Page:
Above: Areas of downtown Olympia experienced minor flooding due to a high tide in Budd Inlet and low atmospheric pressure early Thursday morning. Favorable weather conditions created a tide lower than expected, but still put some infrastructure under corrosive sea water. This view looking southwest was taken about 6:58 a.m. from Percival Landing behind the Oyster House restaurant near Sylvester Street.
High Tide a Dry Run for Sea Level Rise
By Janine Gates
Starting at about 5:00 a.m., City of Olympia's Rich Hoey, director of public works, and Andy Haub, director of water resources, and staff were busy monitoring a potential 18 foot tide in Budd Inlet and flooding in downtown Olympia early Thursday morning.
Luckily, favorable weather conditions created a tide lower than expected, and flooding was relatively minor.
“It’s helpful that it’s not raining. It’s great for the crews to see how this works so they can get ready for the real thing...imagine six more inches on top of this....” said Haub, near the Oyster House restaurant on Sylvester Street at 6:46 a.m.
Haub said the tide peaked at about 17.4 feet and the city had 17 people, a mix of stormwater operations and transportation staff, assisting in the field.
Staff monitored the areas of 4th, 5th, and State Avenues between Columbia Street and the 4th Avenue bridge, Columbia Street between B and Corky Avenues by Budd Bay Cafe, and Thurston Avenue between Jefferson and Franklin Streets.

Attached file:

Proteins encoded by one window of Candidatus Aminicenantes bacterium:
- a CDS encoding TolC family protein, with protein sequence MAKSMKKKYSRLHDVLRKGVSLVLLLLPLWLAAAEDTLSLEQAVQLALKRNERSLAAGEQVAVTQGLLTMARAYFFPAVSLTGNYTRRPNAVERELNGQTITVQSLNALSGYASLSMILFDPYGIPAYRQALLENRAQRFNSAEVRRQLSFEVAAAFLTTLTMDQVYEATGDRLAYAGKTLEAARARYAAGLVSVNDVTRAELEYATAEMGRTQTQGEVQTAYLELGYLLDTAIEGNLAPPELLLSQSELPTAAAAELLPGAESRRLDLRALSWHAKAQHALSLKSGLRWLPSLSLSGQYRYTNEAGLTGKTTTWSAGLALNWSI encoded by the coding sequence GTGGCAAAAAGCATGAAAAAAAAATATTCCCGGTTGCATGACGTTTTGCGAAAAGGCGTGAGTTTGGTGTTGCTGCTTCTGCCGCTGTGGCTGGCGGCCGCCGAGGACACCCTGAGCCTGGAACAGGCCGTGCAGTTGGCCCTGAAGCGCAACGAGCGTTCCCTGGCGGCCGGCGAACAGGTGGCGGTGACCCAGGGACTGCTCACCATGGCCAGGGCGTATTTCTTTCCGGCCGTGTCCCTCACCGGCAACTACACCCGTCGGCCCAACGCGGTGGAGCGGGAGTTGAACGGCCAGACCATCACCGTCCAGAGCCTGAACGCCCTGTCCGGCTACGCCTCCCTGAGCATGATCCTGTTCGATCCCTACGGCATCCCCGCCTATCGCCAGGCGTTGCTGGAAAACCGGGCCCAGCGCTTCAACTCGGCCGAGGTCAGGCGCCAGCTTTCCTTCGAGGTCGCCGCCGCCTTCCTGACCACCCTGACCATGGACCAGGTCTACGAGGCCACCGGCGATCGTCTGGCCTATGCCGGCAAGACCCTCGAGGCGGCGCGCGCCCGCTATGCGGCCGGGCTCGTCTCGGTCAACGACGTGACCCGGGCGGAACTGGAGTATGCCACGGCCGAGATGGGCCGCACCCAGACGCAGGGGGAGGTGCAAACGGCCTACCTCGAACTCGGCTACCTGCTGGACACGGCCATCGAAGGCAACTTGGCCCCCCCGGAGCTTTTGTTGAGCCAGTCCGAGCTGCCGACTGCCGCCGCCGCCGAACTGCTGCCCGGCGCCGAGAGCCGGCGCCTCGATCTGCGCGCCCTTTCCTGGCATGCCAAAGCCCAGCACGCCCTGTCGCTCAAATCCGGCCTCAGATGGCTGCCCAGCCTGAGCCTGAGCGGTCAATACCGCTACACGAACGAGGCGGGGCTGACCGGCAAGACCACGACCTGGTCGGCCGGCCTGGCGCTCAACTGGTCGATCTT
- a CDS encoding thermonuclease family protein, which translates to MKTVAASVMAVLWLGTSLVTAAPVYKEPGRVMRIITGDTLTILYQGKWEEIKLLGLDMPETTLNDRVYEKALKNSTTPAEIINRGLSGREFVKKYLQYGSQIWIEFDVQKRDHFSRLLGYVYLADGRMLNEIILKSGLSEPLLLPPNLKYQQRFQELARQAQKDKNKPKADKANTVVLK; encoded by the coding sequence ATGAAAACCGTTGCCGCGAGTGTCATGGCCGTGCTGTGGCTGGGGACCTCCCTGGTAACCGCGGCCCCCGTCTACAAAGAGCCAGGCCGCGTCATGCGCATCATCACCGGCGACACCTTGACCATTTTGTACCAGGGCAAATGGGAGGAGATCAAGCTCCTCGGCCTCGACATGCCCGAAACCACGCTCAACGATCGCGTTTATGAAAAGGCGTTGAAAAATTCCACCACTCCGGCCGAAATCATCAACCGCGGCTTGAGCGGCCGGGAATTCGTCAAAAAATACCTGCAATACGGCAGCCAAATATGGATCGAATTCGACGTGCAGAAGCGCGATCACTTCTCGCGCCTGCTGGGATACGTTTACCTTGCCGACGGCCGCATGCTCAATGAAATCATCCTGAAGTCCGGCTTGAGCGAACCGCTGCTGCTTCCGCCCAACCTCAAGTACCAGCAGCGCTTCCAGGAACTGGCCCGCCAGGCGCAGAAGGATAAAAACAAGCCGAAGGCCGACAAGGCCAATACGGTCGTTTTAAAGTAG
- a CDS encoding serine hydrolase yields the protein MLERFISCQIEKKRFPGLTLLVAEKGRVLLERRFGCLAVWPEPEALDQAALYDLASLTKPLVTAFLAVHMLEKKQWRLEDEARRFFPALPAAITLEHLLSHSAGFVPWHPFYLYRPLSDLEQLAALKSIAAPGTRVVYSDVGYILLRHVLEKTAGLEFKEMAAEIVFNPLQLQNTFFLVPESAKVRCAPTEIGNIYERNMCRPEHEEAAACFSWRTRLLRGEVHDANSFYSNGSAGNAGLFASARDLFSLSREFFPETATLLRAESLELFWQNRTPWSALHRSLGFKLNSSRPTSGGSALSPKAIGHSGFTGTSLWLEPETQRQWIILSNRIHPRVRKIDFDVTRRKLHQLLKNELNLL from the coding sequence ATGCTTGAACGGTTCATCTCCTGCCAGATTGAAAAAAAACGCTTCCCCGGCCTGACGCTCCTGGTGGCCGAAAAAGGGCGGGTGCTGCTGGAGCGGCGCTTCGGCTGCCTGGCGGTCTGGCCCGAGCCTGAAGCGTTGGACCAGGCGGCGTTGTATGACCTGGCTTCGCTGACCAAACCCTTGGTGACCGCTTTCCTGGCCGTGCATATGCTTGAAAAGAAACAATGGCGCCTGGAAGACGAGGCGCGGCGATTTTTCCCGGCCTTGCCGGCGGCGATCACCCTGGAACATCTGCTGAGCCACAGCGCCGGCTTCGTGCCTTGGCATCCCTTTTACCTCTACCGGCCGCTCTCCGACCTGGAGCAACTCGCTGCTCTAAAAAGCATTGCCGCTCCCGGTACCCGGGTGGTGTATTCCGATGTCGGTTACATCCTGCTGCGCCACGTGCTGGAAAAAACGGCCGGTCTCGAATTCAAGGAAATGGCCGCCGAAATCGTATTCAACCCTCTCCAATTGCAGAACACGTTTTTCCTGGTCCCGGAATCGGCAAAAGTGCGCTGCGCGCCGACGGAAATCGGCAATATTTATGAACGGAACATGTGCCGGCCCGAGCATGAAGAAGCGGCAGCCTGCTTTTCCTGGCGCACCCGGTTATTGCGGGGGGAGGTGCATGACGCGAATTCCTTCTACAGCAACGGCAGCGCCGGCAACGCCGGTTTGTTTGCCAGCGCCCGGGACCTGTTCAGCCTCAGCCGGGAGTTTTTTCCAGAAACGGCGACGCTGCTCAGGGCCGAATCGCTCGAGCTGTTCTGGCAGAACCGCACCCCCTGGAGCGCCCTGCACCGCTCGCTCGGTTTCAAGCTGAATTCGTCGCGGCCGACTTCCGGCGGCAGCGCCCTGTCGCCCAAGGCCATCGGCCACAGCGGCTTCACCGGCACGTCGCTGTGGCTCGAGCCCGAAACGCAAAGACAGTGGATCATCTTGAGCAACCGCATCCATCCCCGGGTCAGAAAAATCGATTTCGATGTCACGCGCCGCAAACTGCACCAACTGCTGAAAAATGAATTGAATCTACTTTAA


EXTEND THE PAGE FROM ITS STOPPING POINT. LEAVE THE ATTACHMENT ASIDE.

There was no flooding on Water Street or at Capitol Lake as staff monitored the city’s stormwater shut off valve and pump located near the Waterstreet Café.
Haub gets excited about atmospheric pressure dynamics and says he's going to look into putting a tide gauge near “The Kiss” statue on Percival Landing with an educational sign that explains how it all works.
“Tomorrow and future days look fine - barometric pressure is back up and tides are on the downward cycle,” said Haub on Thursday afternoon.
The Port of Olympia reported that it did not experience any backups or flooding.
“Staff drove around and checked early this morning and have been on the property during the day,” said Port of Olympia communications and public affairs manager Kathleen White.
Two staff members of the LOTT Clean Water Alliance were seen out on bicycles checking for potential issues around or near the treatment plant and the Water Street pump station.
“We did have some minimal overflow in the street in front of our building this morning, but nothing major. We have seen flooding there before….We haven’t had any problems with the treatment plant itself flooding as a result of these high tides. High tides combined with major storm events (do) put pressure on the outfall, causing our pumps to work harder than normal,” said LOTT community relations and environmental policy director Kara Fowler.
Downtown Flooding - a Dry Run for Sea Level Rise
There are 112 known outfalls to Capitol Lake and Budd Inlet within the city limits. An outfall is the place where a river, drain, or sewer empties into the sea, a river, or a lake.